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#OsunDecides2022: A Certified Loner promoting Democracy 

Observer Diary

Having first had the beautiful experience of observing elections during the Ondo State 2020 Gubernatorial Election, the opportunity for Osun State Election came with a different feeling as I already understand how it takes to observe elections but this time it came with a different twist as I was a certified loner when I was deployed to the Ife Central local government area of Osun State. As big as the local government is, I can’t imagine taking a tour and observing local government all by myself.


The journey began when I left for Osun from Ondo State with my colleague and friend, Mr Friday Omoshola; I was looking forward to my first visit to Osun State as a grown-up adult lol, knowing what the state would look like and how better it can be than Ondo State (Ummm). Well, on getting to Osun State I was displeased with the road network in the State Capital Osogbo but what more could I say than to hope for the Osun populace to make the right decision during their polls on the day of the Election. 


At exactly noon, we arrived at the Halatria Hotel and Towers, the hotel lodged by CJID observers for the Osun State Election. Because we arrived earlier than the deadline of 2:00 pm, I took a rest then shortly after, my roommate arrived and we got along with each other. However, later that evening I realised that there was a mega rally ongoing by one of the candidate political parties. As an observer, I decided to take a close look and start my pre-observation by weighing the chances of such a candidate in the poll.


After the arrival of all accredited CJID election observers for Osun State, we had a brief meeting with Mr Mboho Eno, who gave a brief security analysis of what the Osun State election could be like according to data from the relevant authorities. He recapitulated the training we did virtually and gave us motivational messages to take away alongside our dinner.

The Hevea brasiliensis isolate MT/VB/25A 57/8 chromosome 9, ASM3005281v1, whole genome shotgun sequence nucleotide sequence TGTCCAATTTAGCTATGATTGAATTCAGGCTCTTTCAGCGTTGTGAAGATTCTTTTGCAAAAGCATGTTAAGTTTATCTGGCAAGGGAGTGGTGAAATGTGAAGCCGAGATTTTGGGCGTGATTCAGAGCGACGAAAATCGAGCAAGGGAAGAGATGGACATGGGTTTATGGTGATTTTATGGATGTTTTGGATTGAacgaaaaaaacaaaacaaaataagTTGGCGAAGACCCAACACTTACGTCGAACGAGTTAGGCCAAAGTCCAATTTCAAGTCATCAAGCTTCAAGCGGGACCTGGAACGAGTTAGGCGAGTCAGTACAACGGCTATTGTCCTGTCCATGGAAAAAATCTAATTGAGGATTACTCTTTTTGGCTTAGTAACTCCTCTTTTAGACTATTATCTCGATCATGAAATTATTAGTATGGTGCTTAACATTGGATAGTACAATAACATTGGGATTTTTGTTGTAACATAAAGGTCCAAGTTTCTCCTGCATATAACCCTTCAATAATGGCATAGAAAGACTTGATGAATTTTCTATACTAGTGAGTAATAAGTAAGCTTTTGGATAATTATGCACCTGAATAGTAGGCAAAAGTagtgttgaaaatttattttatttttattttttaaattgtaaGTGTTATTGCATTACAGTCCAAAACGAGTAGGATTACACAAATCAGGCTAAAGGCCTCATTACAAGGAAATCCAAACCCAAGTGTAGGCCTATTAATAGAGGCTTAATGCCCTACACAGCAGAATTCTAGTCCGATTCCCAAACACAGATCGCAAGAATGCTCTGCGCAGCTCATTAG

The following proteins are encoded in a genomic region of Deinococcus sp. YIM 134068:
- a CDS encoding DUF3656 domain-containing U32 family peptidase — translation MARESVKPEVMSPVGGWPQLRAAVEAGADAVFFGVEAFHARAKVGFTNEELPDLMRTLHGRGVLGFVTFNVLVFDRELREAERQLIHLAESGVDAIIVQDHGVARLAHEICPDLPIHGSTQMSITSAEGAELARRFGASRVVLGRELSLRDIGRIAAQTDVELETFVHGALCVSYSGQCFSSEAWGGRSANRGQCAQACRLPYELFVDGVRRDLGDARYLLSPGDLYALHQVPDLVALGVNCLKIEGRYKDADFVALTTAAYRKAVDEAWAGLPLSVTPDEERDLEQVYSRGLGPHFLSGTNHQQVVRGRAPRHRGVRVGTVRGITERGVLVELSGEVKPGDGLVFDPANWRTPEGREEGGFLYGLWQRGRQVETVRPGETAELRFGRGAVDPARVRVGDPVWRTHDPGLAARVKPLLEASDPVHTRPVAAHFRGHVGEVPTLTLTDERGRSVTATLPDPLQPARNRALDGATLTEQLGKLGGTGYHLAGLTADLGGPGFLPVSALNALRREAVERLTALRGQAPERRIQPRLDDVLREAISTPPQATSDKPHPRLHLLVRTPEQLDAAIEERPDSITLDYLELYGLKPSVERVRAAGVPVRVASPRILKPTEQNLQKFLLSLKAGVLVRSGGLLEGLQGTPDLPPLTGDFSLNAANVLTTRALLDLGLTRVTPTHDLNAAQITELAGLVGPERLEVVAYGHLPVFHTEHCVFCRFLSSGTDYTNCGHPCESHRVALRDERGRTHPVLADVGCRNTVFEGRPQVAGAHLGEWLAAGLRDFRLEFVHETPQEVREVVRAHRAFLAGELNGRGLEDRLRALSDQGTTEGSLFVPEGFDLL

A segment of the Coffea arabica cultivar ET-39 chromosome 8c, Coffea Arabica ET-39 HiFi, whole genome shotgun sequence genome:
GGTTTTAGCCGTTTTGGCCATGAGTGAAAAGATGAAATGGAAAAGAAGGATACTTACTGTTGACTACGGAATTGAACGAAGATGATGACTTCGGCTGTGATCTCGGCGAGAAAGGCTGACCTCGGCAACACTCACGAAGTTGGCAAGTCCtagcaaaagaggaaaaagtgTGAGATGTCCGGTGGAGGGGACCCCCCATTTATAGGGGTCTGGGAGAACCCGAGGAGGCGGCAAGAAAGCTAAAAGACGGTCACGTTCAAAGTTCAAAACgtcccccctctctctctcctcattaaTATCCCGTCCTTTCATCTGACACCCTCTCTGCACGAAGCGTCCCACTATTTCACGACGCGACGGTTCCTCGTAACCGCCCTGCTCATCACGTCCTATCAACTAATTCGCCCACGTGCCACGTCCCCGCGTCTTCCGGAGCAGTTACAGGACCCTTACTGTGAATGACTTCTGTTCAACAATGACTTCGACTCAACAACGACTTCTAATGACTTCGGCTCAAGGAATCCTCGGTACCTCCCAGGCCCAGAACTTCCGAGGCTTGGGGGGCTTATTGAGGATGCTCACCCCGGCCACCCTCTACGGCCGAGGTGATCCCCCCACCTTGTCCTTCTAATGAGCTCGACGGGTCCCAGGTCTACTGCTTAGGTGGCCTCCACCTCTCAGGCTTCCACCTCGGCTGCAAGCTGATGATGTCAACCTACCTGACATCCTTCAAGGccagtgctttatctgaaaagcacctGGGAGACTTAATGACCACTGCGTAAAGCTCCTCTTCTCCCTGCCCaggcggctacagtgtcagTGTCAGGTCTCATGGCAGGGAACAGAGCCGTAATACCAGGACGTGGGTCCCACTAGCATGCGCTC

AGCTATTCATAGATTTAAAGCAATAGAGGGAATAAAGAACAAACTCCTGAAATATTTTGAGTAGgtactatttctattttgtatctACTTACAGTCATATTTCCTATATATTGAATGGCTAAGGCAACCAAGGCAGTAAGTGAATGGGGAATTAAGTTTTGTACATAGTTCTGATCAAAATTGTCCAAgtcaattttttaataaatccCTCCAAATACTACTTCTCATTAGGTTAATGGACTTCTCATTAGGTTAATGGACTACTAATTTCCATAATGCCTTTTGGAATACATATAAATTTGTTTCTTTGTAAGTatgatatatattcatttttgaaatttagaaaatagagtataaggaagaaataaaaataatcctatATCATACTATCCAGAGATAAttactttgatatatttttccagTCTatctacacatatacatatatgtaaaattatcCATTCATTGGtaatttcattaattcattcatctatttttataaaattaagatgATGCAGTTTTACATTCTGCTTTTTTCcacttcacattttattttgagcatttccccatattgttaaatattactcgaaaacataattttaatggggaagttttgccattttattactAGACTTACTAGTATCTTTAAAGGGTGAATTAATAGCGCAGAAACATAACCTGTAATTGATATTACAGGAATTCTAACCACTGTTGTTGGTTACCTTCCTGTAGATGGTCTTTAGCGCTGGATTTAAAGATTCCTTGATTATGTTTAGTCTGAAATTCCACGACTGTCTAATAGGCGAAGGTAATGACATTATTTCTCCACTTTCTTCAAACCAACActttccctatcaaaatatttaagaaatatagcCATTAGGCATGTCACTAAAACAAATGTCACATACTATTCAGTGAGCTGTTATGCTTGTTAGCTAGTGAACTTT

A fruitful and stressful Thursday journey ended with a beautiful sleep that night. On Friday, July 15 2022, began with a brief talk with Mr Ajibola Hamzat the ICIR Managing Editor who taught us how to capture and save photos and videos without getting caught.  After the brief talk then, the deployment process kicked in. I was hoping to be in Ife or Osogbo and to have someone with me but as God would have it, I was deployed to Ife Central as a certified loner without a partner. I was shocked, and I kept wondering how am I going to do this all alone. There was a mixed feeling within me, but as God still lives, then indeed there is hope to survive. 


After the deployment process, we all set out to the INEC state office to collect our official tags and kits as an observer for the election before proceeding to our various local government observations. 


Shortly after we arrived at the INEC state office, CJID had already prepared lunch for us and got us ready for the task ahead. After taking lunch, I and eight others who were deployed to Ife axis set out on our journey.


On getting to Ife Central local government, I linked up with a senior colleague of mine, Mr Samuel Impact, he made me settle down real quick in the environment. After a while, I set out for the local government INEC office in Eleyele, where they were already distributing sensitive materials to various wards and polling units. 


After my brief observation, I had to sort my transportation for Election Day with my bike man, who took me down to the INEC office. Later that day, having sorted out every necessary thing expected of me, I had to return to my abode and map out major polling units to visit, as Ife Central had 11 Wards and 168 Polling Units in total. 


As a loner, I am expected to cover a meaningful number of polling units which prompts me to strategise and map out the critical polling units so it would be easier for my bike man and myself.




I woke up at 5:00 am on Election Day, mapping out the polling units to visit and observe the electioneering process. I had my morning devotions as usual. I was a certified loner in Ife Central local government, the area I was deployed to observe and give reports from election updates. Fast forward to 7:00 am, my bike man Mr Schoolboy as he prefers to be called, was ready for the journey ahead, knowing it would be a big task covering the third most significant local government with the third highest registered voters.